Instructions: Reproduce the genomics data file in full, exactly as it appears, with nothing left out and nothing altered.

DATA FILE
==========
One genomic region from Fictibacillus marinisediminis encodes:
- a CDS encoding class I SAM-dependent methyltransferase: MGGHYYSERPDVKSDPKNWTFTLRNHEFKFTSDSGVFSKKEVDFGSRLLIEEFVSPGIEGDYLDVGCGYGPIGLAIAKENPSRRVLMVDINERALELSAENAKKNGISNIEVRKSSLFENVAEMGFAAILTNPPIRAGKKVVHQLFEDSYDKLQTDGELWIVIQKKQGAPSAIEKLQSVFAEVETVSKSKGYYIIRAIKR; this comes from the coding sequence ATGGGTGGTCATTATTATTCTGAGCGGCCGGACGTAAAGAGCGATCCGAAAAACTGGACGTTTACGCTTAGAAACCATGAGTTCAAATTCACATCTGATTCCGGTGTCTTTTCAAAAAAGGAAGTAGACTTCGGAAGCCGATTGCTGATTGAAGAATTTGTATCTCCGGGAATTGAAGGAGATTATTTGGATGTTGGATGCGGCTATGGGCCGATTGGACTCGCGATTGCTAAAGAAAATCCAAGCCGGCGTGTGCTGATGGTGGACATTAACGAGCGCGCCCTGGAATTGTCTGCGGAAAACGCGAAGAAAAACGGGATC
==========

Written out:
One genomic region from Fictibacillus marinisediminis encodes:
- a CDS encoding class I SAM-dependent methyltransferase: MGGHYYSERPDVKSDPKNWTFTLRNHEFKFTSDSGVFSKKEVDFGSRLLIEEFVSPGIEGDYLDVGCGYGPIGLAIAKENPSRRVLMVDINERALELSAENAKKNGISNIEVRKSSLFENVAEMGFAAILTNPPIRAGKKVVHQLFEDSYDKLQTDGELWIVIQKKQGAPSAIEKLQSVFAEVETVSKSKGYYIIRAIKR; this comes from the coding sequence ATGGGTGGTCATTATTATTCTGAGCGGCCGGACGTAAAGAGCGATCCGAAAAACTGGACGTTTACGCTTAGAAACCATGAGTTCAAATTCACATCTGATTCCGGTGTCTTTTCAAAAAAGGAAGTAGACTTCGGAAGCCGATTGCTGATTGAAGAATTTGTATCTCCGGGAATTGAAGGAGATTATTTGGATGTTGGATGCGGCTATGGGCCGATTGGACTCGCGATTGCTAAAGAAAATCCAAGCCGGCGTGTGCTGATGGTGGACATTAACGAGCGCGCCCTGGAATTGTCTGCGGAAAACGCGAAGAAAAACGGGATC